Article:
Head of Wagner mercenary group says Russia facing Bakhmut resistance

Ukrainian soldier
Ukrainian soldier near embattled Bakhmut

According to Yevgeny Prigozhin, the leader of the Russian Wagner mercenary group, in order for Russian forces to advance with their war campaign, they must take control of the strategically important Ukrainian city of Bakhmut. However, he added, they were up against heavy Ukrainian resistance.

In a rare interview made public on Friday with a Russian military reporter, Prigozhin said Russia needed to set clear objectives in its almost one-year battle with Ukraine, including to securely consolidate its position in eastern Ukraine or go forward to conquer more of the country. He added the success of those plans depended on the total capture of Bakhmut.

“Bakhmut is needed so our troops can operate comfortably,” Prigozhin said.

“Why is it called the meat grinder? Because the Ukrainian army is sending more and more and more units.”

Wagner mercenaries, many of whom were drafted from Russian prisons, have been heavily involved in the conflict in Ukraine, particularly last month when they took control of the town of Soledar, close to Bakhmut, which has been the scene of months of fighting and bombardment and is referred to by both sides as the “meat grinder.”

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“It is probably too early to say that we are close,” the Wagner chief said of taking Bakhmut.

“There are many roads out and fewer roads in. Ukrainian troops are well trained … and like any large city, it is impossible to capture it from head-on. We are managing very well,” he added.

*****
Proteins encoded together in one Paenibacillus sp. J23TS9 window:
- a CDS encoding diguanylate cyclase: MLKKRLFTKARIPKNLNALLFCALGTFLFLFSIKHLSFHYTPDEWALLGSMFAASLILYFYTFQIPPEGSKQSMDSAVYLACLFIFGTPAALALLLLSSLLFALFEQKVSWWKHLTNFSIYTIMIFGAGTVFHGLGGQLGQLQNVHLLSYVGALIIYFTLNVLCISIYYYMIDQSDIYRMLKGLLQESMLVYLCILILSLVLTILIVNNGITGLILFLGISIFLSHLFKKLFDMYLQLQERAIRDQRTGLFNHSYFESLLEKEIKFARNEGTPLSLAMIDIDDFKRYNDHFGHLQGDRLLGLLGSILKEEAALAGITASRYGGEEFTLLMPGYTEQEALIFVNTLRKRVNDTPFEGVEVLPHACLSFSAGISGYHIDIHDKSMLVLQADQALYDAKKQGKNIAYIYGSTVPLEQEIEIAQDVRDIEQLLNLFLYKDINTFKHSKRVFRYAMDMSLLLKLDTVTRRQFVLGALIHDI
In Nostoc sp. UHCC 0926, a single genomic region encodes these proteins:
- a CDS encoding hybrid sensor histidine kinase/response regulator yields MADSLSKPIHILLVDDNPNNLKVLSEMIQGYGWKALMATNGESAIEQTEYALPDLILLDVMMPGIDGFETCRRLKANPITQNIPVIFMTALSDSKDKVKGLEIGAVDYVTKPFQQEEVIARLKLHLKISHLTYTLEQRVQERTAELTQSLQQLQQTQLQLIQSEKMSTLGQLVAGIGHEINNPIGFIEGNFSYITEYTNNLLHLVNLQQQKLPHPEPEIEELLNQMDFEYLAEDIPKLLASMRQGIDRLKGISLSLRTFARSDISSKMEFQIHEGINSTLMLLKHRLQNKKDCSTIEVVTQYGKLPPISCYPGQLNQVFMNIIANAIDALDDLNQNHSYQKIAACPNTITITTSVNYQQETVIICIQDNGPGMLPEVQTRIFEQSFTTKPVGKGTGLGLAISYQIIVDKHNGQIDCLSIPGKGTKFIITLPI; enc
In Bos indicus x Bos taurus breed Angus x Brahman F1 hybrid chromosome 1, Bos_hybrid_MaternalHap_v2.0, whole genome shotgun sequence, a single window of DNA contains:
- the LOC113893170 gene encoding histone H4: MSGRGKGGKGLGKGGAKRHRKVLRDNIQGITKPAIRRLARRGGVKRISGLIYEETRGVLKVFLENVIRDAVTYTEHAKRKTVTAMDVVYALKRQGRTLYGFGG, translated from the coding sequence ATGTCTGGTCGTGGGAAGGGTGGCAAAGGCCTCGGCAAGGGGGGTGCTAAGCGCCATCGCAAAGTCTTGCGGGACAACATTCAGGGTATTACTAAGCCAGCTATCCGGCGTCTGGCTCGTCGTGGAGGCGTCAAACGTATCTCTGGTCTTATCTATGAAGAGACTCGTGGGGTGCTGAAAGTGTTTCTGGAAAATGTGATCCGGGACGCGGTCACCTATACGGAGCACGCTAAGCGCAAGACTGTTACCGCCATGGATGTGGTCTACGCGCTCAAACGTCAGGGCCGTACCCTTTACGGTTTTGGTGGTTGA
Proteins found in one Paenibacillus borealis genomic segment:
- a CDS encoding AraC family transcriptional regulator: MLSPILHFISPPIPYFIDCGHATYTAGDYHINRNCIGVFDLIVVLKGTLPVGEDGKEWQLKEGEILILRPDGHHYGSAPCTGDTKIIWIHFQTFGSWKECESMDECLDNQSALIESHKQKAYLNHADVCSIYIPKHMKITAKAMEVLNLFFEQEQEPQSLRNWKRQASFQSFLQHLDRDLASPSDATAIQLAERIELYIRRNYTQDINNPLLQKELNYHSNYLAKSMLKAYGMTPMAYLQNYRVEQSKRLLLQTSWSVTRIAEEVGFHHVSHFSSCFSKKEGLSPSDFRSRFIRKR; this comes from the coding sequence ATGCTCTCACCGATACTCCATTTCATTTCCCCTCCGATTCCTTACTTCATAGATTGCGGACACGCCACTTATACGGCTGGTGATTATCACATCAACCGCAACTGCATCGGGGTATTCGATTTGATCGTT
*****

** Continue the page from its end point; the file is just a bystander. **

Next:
“First, we have to quietly take Artyomovsk and then we can say loud and clear that we have taken it,” he added, referring to Bakhmut by the Soviet-era name used by Moscow.

In addition, Prigozhin said the struggle to seize Soledar, which was undertaken after attempts to conquer Bakhmut failed, was equal to the six months of combat required for the Soviet army to occupy Stalingrad in World War II.

Following the regular army’s declaration of success in the fight for Soledar, Prigozhin strongly criticized the shortcomings of the regular Russian army in its operation in Ukraine and got into a public dispute with Kremlin commanders.

In January, Prigozhin lamented “infighting, corruption, bureaucracy and officials who want to stay in their positions” as well as what he termed ongoing attempts to “steal victory” from Wagner in remarks that appeared to be directed at Russia’s defense establishment.